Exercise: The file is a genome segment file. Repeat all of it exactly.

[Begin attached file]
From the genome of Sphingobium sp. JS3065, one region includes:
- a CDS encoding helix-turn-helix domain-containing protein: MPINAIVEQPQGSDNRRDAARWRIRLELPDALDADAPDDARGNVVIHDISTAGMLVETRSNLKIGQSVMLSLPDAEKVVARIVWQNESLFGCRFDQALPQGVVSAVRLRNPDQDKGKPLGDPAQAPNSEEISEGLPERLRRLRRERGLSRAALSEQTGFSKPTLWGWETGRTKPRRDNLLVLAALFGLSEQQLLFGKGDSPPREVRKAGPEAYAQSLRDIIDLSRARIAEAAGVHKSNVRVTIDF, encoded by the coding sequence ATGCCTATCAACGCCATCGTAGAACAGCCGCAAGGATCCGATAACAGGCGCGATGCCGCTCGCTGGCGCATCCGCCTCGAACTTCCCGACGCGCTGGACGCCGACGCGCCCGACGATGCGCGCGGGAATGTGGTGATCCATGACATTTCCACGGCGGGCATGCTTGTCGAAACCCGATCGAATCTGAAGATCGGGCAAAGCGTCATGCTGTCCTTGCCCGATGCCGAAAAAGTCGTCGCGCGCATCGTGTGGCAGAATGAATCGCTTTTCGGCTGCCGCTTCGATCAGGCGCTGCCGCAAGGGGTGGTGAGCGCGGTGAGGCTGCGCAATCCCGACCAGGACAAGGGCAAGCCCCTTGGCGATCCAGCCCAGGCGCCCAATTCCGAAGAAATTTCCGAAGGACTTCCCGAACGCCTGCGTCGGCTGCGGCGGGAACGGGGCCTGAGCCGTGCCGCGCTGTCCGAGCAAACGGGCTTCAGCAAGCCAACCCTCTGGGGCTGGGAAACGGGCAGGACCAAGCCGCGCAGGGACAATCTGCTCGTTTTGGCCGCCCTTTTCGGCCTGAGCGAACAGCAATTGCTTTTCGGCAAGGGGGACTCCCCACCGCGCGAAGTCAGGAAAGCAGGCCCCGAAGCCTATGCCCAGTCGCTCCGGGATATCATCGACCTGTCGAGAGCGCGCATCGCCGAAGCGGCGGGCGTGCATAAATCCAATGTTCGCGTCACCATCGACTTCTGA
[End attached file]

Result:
From the genome of Sphingobium sp. JS3065, one region includes:
- a CDS encoding helix-turn-helix domain-containing protein: MPINAIVEQPQGSDNRRDAARWRIRLELPDALDADAPDDARGNVVIHDISTAGMLVETRSNLKIGQSVMLSLPDAEKVVARIVWQNESLFGCRFDQALPQGVVSAVRLRNPDQDKGKPLGDPAQAPNSEEISEGLPERLRRLRRERGLSRAALSEQTGFSKPTLWGWETGRTKPRRDNLLVLAALFGLSEQQLLFGKGDSPPREVRKAGPEAYAQSLRDIIDLSRARIAEAAGVHKSNVRVTIDF, encoded by the coding sequence ATGCCTATCAACGCCATCGTAGAACAGCCGCAAGGATCCGATAACAGGCGCGATGCCGCTCGCTGGCGCATCCGCCTCGAACTTCCCGACGCGCTGGACGCCGACGCGCCCGACGATGCGCGCGGGAATGTGGTGATCCATGACATTTCCACGGCGGGCATGCTTGTCGAAACCCGATCGAATCTGAAGATCGGGCAAAGCGTCATGCTGTCCTTGCCCGATGCCGAAAAAGTCGTCGCGCGCATCGTGTGGCAGAATGAATCGCTTTTCGGCTGCCGCTTCGATCAGGCGCTGCCGCAAGGGGTGGTGAGCGCGGTGAGGCTGCGCAATCCCGACCAGGACAAGGGCAAGCCCCTTGGCGATCCAGCCCAGGCGCCCAATTCCGAAGAAATTTCCGAAGGACTTCCCGAACGCCTGCGTCGGCTGCGGCGGGAACGGGGCCTGAGCCGTGCCGCGCTGTCCGAGCAAACGGGCTTCAGCAAGCCAACCCTCTGGGGCTGGGAAACGGGCAGGACCAAGCCGCGCAGGGACAATCTGCTCGTTTTGGCCGCCCTTTTCGGCCTGAGCGAACAGCAATTGCTTTTCGGCAAGGGGGACTCCCCACCGCGCGAAGTCAGGAAAGCAGGCCCCGAAGCCTATGCCCAGTCGCTCCGGGATATCATCGACCTGTCGAGAGCGCGCATCGCCGAAGCGGCGGGCGTGCATAAATCCAATGTTCGCGTCACCATCGACTTCTGA